http://assets-s3.rollingstone.com/assets/images/album_review/120ff73fca86a7809e543afa2e49cf730842f52c.jpg Whitney Houston

Whitney Houston

Whitney Houston

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5 0 0
June 6, 1985

Blessed with one of the most exciting new voices in years, Whitney Houston sings the hell out of the pleasant but undistinguished pop-soul tunes on her album, which was put together by a consortium of top producers: Michael Masser, Jermaine Jackson, Kashif, Narada Michael Walden. But compared to the Bacharach-David gems that launched Dionne Warwick or the bluesy originals on Phoebe Snow's first album, many of the songs here are so featureless they could be sung by anyone. They make what could have been a stunning debut merely promising.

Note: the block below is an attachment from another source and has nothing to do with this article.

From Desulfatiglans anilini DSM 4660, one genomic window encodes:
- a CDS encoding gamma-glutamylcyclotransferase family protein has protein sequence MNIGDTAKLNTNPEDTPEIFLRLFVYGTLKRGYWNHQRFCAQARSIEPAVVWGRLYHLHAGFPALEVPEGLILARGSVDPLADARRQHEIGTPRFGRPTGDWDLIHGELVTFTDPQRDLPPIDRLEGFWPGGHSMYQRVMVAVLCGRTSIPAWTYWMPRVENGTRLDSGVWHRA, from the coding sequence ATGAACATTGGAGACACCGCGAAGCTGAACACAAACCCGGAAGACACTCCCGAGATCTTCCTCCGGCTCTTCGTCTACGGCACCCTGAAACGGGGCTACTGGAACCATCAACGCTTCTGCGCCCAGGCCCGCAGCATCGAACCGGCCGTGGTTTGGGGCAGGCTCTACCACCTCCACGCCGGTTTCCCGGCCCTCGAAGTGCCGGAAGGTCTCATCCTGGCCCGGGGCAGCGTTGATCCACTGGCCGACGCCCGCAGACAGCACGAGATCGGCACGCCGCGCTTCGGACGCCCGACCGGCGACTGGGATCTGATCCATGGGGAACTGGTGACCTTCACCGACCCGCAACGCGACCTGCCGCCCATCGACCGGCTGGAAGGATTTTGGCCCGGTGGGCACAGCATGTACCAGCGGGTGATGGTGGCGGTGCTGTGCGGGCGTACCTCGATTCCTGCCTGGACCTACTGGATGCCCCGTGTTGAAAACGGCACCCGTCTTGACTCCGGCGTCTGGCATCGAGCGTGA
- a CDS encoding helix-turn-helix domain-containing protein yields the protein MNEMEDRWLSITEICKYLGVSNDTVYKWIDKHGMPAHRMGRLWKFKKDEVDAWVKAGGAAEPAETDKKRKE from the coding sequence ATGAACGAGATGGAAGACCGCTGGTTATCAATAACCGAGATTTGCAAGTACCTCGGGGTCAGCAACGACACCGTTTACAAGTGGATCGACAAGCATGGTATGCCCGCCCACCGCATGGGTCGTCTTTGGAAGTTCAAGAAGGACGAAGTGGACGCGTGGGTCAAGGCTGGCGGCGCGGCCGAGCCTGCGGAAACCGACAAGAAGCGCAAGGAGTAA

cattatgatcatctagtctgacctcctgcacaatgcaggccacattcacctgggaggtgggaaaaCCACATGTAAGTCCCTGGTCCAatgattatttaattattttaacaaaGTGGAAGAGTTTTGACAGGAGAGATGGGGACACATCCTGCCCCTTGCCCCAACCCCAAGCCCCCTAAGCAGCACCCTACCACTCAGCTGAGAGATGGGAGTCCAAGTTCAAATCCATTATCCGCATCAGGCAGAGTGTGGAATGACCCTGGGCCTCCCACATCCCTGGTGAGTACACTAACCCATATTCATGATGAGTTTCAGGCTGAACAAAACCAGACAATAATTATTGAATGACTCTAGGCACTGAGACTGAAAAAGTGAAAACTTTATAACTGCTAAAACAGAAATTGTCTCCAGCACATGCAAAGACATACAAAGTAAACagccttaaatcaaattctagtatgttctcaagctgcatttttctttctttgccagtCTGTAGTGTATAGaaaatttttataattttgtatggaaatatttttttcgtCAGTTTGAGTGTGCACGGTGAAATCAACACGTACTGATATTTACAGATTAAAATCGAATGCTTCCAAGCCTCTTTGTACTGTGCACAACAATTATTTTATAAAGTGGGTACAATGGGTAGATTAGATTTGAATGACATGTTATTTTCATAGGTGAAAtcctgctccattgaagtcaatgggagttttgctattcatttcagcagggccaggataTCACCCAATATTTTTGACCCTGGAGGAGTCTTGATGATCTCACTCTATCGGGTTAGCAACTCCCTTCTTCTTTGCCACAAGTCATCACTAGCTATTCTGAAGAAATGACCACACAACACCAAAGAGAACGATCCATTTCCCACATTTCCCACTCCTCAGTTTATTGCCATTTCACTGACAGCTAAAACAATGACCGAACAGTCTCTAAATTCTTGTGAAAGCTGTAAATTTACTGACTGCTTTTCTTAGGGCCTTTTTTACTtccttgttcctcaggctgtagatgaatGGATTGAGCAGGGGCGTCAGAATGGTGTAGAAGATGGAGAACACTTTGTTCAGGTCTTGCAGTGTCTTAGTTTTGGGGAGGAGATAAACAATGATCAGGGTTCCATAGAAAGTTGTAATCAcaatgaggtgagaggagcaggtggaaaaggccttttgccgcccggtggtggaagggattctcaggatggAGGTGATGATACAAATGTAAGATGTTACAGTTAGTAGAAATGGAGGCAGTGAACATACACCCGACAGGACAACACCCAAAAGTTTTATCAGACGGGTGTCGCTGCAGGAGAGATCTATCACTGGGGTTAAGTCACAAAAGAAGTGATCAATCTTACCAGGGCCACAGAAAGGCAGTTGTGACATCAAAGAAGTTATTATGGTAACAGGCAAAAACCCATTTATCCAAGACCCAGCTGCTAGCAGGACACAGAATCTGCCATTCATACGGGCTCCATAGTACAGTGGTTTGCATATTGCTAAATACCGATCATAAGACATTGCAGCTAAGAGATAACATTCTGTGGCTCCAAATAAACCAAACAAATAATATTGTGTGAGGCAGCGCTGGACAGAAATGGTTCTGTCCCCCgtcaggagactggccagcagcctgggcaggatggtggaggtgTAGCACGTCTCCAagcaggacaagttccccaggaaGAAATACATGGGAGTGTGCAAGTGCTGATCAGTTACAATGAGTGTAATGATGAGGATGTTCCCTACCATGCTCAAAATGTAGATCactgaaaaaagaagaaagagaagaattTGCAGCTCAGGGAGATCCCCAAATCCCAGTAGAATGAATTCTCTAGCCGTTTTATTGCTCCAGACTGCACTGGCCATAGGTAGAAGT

Once the initial disappointment recedes, there's a lot to like about Whitney Houston. Even in mushy duets with Jermaine Jackson and Teddy Pendergrass and overproduced uptempo numbers like "Someone for Me," there are passages of luxurious, open-throated vocalizing. And although it's awfully reminiscent of the Pointer Sisters' "He's So Shy," "How Will I Know" is still irresistibly danceable. But only on the corny but moving black-pride anthem "Greatest Love of All" does Houston give a coherent performance. Because she has a technically polished voice like Patti Austin's — as opposed to a raspy character voice like, say, Chaka Khan's — her interpretive approach is what sets her apart. She starts off cautious and contained, singing the song as written and enunciating the words clearly. Then, gradually, as the lyrics repeat, she lets go a little, slowly pours on the soul, slips in some churchy phrasing, holds notes a little longer and shows off her glorious voice — yet she always leave you with the tantalizing sensation of something held back. With her sleek beauty and her great voice, Whitney Houston is obviously headed for stardom, and if nothing else, her album is an exciting preview of coming attractions.

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